by Hari Jaisingh The teachings of Adi Shankaracharya – the eighth century exponent of Advaita Vedanta – came alive recently when a majestic statue of the scholar was unveiled in Kedarnath. A legendary character, Shankara was born in a village named Kaladi, situated on the banks of the Periyar in Kerala. He belonged to a poor Brahmin family. Shankara left home at the age of 12, prompted by an inner desire to seek higher knowledge. His quest for the supreme truth led him to travel through India, and finally, to Kedarnath, where he attained samadhi at the age of 32.
Shankara was once caught by a crocodile while taking bath in the Periyar. He told his mother that the crocodile would let go of him if she would allow him to take sannyasa. Shankara’s mother reluctantly agreed to his plea, and that was the beginning of a new chapter in his life. In his short lifespan, he visited well-known spiritual centres from Kanchipuram to Kamrup (Assam), Kedar and Badri Dham. He is believed to have debated with tantriks in Srinagar. Shankara established four mathas in Sringeri, Dwarka, Puri, Joshinath (Vishnuprayag) for the spread of Advaita Vedanta.
In another legend, the young Shankara is said to have visited a poor Brahmin household. The woman of the household fed him dried gooseberry, the only food that she could offer. Shankara was deeply moved by the lady’s selflessness and for whole-heartedly giving away all that she had. From this feeling of gratefulness emerged a soulful hymn from him in praise of Goddess Lakshmi, whom he prayed to for shining her grace on the poor lady. That is the story of how Shankara composed the Kanakadh?ra Stotram.
Shankaracharya’s supernatural powers came to light when he visited a learned couple, Mandana Mishra and his wife Ubhaya Bharati, in Mithila, Bihar. Mishra was as brilliant as Shankara, and as deliberations between the two scholars followed, Bharati was made moderator. She declared that Shankaracharya, who had internalised his wisdom, had prevailed over her husband. She, however, challenged Shankara and said that complete Vedic wisdom was not possible if he did not have a grasp of kamashastra, the sensual arts. Shankara was a celibate, which was a stumbling block for him to gain knowledge of kamashastra. However, Adi Shankaracharya performed parakaya pravesha– the yogic technique of leaving body without dying and entering another without being born. He entered the body of a dead King named Amaruka and through his body learned kamashastra and Ubhaya Bharati declared him the greatest Vedic scholar.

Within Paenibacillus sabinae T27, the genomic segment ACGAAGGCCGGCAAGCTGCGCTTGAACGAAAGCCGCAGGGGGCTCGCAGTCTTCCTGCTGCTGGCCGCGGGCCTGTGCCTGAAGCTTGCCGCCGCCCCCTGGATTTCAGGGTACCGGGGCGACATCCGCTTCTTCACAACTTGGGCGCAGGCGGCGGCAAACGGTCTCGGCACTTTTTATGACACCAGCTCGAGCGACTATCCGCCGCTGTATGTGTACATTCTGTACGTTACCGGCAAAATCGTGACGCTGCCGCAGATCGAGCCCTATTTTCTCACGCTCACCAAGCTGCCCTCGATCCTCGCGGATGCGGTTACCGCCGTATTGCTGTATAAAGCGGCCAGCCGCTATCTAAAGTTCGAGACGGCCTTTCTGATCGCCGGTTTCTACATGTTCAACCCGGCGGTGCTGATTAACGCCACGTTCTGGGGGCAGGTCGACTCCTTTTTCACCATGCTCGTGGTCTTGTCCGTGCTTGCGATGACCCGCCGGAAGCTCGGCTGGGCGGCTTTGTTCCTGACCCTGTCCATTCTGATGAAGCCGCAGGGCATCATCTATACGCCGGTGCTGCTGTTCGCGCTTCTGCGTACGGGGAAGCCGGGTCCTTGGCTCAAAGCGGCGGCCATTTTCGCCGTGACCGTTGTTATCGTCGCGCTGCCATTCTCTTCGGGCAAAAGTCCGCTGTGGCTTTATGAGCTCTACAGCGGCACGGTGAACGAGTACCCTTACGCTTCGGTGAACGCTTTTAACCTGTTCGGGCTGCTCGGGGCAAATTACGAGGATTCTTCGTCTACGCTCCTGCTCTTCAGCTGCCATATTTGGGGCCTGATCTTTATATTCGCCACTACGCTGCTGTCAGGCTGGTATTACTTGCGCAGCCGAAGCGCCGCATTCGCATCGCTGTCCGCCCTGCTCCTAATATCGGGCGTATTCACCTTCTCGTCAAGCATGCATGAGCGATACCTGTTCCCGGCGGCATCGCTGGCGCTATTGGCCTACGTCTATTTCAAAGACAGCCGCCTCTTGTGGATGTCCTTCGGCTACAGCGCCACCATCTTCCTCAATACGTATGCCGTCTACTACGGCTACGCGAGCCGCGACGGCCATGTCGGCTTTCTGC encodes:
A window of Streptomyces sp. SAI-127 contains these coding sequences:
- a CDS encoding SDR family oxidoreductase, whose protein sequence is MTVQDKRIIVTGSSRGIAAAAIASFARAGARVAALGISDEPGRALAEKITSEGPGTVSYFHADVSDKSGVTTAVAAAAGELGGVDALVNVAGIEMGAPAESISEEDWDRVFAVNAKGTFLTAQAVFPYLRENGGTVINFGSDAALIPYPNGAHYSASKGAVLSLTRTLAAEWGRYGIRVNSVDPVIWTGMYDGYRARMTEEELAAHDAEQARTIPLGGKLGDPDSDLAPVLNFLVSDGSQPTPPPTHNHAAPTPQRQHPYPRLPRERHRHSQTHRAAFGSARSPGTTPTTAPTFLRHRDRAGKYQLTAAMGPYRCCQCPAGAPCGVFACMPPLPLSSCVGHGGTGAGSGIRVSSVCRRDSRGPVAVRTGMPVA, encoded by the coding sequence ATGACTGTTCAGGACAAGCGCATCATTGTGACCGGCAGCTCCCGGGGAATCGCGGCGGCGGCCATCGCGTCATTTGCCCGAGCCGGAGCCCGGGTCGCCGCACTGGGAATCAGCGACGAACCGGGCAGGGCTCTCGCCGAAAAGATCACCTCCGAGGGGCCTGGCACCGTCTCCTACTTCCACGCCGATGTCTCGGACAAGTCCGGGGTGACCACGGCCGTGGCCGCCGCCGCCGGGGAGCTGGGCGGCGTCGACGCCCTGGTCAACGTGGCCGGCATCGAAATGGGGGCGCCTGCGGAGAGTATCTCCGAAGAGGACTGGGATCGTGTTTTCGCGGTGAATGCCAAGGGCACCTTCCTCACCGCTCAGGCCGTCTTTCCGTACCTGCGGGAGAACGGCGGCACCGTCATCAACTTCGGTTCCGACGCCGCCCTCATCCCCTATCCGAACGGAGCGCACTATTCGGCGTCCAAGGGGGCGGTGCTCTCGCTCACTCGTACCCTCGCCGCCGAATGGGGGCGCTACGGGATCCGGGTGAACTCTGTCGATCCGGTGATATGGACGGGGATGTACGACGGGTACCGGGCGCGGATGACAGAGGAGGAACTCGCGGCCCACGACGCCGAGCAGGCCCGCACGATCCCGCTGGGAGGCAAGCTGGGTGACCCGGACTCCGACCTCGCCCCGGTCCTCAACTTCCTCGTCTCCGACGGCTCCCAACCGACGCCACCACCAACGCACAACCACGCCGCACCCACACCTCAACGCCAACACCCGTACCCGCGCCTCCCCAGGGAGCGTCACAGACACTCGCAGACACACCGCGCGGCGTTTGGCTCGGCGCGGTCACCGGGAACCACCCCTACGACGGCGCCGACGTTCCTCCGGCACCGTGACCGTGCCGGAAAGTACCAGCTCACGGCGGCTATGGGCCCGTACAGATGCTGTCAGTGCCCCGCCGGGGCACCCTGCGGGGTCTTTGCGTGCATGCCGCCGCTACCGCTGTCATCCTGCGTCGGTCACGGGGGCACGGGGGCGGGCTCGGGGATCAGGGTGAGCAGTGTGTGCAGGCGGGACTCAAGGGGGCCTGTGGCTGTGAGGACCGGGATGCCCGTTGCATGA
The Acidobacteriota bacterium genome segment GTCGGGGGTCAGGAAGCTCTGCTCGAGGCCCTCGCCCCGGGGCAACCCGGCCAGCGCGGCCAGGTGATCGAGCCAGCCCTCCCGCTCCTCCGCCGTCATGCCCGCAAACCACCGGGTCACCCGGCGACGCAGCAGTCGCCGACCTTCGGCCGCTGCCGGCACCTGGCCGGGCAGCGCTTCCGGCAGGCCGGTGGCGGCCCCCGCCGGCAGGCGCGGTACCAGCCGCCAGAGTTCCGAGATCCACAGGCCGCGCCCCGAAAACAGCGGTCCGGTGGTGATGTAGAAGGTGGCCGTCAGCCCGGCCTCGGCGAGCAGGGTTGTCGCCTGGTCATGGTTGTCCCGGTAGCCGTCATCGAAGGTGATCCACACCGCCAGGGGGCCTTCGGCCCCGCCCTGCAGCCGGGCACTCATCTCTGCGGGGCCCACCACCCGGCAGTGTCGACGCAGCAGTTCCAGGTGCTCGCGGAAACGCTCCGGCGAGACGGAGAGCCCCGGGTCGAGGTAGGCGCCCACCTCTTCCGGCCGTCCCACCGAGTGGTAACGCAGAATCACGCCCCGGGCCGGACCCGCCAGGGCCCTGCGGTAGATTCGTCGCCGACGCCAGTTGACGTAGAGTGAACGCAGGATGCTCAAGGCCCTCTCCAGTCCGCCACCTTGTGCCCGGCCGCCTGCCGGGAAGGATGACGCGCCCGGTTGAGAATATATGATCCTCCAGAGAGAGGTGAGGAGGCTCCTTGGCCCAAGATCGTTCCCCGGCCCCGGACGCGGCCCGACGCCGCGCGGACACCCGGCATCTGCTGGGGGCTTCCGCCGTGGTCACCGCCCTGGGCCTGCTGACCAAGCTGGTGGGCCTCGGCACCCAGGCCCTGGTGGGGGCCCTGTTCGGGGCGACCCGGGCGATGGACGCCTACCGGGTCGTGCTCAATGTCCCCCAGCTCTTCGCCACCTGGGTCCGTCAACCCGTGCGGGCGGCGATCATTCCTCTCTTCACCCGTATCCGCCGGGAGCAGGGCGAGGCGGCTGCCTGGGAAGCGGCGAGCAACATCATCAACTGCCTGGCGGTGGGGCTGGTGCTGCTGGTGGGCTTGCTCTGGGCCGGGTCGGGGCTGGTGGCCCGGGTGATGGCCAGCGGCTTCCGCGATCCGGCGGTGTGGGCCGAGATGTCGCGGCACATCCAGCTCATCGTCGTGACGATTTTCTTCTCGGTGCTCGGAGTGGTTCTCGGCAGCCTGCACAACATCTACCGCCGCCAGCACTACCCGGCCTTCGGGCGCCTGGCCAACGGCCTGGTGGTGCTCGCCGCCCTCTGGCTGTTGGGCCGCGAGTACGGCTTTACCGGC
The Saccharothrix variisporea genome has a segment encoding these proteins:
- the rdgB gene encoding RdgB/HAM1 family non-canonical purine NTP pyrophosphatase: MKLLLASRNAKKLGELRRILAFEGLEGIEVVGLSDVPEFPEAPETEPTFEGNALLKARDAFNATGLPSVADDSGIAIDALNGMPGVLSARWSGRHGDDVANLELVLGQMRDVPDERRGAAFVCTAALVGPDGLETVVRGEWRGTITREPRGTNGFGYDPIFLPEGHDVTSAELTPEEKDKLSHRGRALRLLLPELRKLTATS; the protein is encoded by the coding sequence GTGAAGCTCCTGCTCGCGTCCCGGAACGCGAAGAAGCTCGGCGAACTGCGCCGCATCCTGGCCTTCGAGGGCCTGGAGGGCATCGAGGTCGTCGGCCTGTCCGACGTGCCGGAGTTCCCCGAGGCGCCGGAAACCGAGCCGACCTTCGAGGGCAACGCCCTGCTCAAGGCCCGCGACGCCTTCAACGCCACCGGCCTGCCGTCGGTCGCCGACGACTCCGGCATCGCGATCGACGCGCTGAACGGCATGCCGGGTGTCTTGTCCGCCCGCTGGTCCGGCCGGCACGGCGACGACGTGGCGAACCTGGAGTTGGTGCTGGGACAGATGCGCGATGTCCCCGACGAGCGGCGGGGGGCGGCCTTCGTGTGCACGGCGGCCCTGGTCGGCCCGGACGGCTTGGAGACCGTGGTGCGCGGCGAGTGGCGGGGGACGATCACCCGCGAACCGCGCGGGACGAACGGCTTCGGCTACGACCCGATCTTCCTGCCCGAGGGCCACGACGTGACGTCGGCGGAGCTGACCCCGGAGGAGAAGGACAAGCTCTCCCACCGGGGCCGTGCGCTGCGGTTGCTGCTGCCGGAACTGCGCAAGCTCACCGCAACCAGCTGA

Adi Shankaracharya has achieved unique status on his own in the high tradition of Advaita Vedanta. He travelled all over India to spread the study of the Vedas. His great tradition is derived from his commentaries of the prasthanatrayi– the three primary sources of Vedanta philosophy – the Upanishads, the Brahma Sutra and the Bhagavad Gita – in which he explains Advaita Vedanta.
Advaita Vedanta is a non-dualistic school of thought, which believes that there is only one supreme truth and that is Brahman. Brahman is neither God, nor the creator but beyond. Shankara believed that the purity and steadiness of mind is achieved in Yoga as an aid to gaining the supreme truth. However, such state of mind cannot in itself give rise to such wisdom, and for Shankara, Brahman can only spring from inquiry into the teachings of the Upanishads.
There is no denying the fact that Shankaracharya was one of the greatest minds in understanding the essence of Hinduism. For this, he undertook never-ending quest for the ultimate truth. His is a fascinating story of exploration in the quest for non-duality. One of Shankara’s main concern was defending the liberating knowledge of the Self and the Upanishads as an independent means of knowledge against the ritually-oriented school of Hinduism. Herein lies the uniqueness of Shankara’s philosophy.
The philosophy of Adi Shankaracharya can be summed up in the following verse:
“Brahma Satyam Jagat Mithya Jivo Brahmaiva Na Aparah”.
This means that there is only one supreme reality, which is Brahman; the world is not real and the individual is no different from Brahman. All differences and plurality are illusions. In Hinduism, life is a constant exploration of the inner self. This is the essence of the life, work and legend of Adi Shankaracharya. Hinduism today is in a disarray and has witnessed the rise of intolerance. Let us imbibe Shankaracharya’s genius and re-establish our true traditions.